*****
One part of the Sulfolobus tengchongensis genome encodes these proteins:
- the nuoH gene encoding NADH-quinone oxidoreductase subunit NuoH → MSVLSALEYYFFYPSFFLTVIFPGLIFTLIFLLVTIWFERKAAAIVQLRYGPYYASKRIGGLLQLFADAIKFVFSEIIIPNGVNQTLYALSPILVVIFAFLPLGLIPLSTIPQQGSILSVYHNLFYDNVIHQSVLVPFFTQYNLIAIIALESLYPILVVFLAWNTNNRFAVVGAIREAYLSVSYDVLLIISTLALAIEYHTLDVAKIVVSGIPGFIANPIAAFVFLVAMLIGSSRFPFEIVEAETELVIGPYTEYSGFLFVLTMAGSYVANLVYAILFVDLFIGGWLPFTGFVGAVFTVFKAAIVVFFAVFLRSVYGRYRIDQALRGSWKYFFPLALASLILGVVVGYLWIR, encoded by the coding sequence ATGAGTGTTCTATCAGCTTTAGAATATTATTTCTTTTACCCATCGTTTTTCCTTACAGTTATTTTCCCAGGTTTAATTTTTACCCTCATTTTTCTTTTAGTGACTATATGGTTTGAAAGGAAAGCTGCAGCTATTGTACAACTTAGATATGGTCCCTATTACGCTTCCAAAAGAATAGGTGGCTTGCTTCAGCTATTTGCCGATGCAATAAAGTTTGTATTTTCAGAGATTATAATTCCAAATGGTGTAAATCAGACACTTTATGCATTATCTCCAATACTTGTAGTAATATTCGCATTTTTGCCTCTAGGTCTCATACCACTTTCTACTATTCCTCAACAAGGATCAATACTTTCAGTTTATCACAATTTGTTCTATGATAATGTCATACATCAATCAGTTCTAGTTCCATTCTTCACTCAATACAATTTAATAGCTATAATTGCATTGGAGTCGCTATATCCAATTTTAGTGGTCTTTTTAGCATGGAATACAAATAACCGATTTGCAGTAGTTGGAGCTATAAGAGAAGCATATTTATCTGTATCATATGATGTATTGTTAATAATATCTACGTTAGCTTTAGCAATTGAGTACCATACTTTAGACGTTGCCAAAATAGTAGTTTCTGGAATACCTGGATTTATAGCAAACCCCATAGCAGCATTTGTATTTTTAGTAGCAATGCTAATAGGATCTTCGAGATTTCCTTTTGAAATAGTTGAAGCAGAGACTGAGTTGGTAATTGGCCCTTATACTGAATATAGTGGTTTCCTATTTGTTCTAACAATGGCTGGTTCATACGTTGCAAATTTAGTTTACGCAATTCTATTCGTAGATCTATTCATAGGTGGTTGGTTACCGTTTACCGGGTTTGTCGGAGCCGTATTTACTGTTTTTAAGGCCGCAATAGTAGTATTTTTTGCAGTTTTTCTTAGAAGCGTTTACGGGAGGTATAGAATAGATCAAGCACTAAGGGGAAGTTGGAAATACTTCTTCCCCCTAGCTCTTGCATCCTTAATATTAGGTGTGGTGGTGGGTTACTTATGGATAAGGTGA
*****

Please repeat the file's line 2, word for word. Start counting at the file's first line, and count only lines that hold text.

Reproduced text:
- the nuoH gene encoding NADH-quinone oxidoreductase subunit NuoH → MSVLSALEYYFFYPSFFLTVIFPGLIFTLIFLLVTIWFERKAAAIVQLRYGPYYASKRIGGLLQLFADAIKFVFSEIIIPNGVNQTLYALSPILVVIFAFLPLGLIPLSTIPQQGSILSVYHNLFYDNVIHQSVLVPFFTQYNLIAIIALESLYPILVVFLAWNTNNRFAVVGAIREAYLSVSYDVLLIISTLALAIEYHTLDVAKIVVSGIPGFIANPIAAFVFLVAMLIGSSRFPFEIVEAETELVIGPYTEYSGFLFVLTMAGSYVANLVYAILFVDLFIGGWLPFTGFVGAVFTVFKAAIVVFFAVFLRSVYGRYRIDQALRGSWKYFFPLALASLILGVVVGYLWIR, encoded by the coding sequence ATGAGTGTTCTATCAGCTTTAGAATATTATTTCTTTTACCCATCGTTTTTCCTTACAGTTATTTTCCCAGGTTTAATTTTTACCCTCATTTTTCTTTTAGTGACTATATGGTTTGAAAGGAAAGCTGCAGCTATTGTACAACTTAGATATGGTCCCTATTACGCTTCCAAAAGAATAGGTGGCTTGCTTCAGCTATTTGCCGATGCAATAAAGTTTGTATTTTCAGAGATTATAATTCCAAATGGTGTAAATCAGACACTTTATGCATTATCTCCAATACTTGTAGTAATATTCGCATTTTTGCCTCTAGGTCTCATACCACTTTCTACTATTCCTCAACAAGGATCAATACTTTCAGTTTATCACAATTTGTTCTATGATAATGTCATACATCAATCAGTTCTAGTTCCATTCTTCACTCAATACAATTTAATAGCTATAATTGCATTGGAGTCGCTATATCCAATTTTAGTGGTCTTTTTAGCATGGAATACAAATAACCGATTTGCAGTAGTTGGAGCTATAAGAGAAGCATATTTATCTGTATCATATGATGTATTGTTAATAATATCTACGTTAGCTTTAGCAATTGAGTACCATACTTTAGACGTTGCCAAAATAGTAGTTTCTGGAATACCTGGATTTATAGCAAACCCCATAGCAGCATTTGTATTTTTAGTAGCAATGCTAATAGGATCTTCGAGATTTCCTTTTGAAATAGTTGAAGCAGAGACTGAGTTGGTAATTGGCCCTTATACTGAATATAGTGGTTTCCTATTTGTTCTAACAATGGCTGGTTCATACGTTGCAAATTTAGTTTACGCAATTCTATTCGTAGATCTATTCATAGGTGGTTGGTTACCGTTTACCGGGTTTGTCGGAGCCGTATTTACTGTTTTTAAGGCCGCAATAGTAGTATTTTTTGCAGTTTTTCTTAGAAGCGTTTACGGGAGGTATAGAATAGATCAAGCACTAAGGGGAAGTTGGAAATACTTCTTCCCCCTAGCTCTTGCATCCTTAATATTAGGTGTGGTGGTGGGTTACTTATGGATAAGGTGA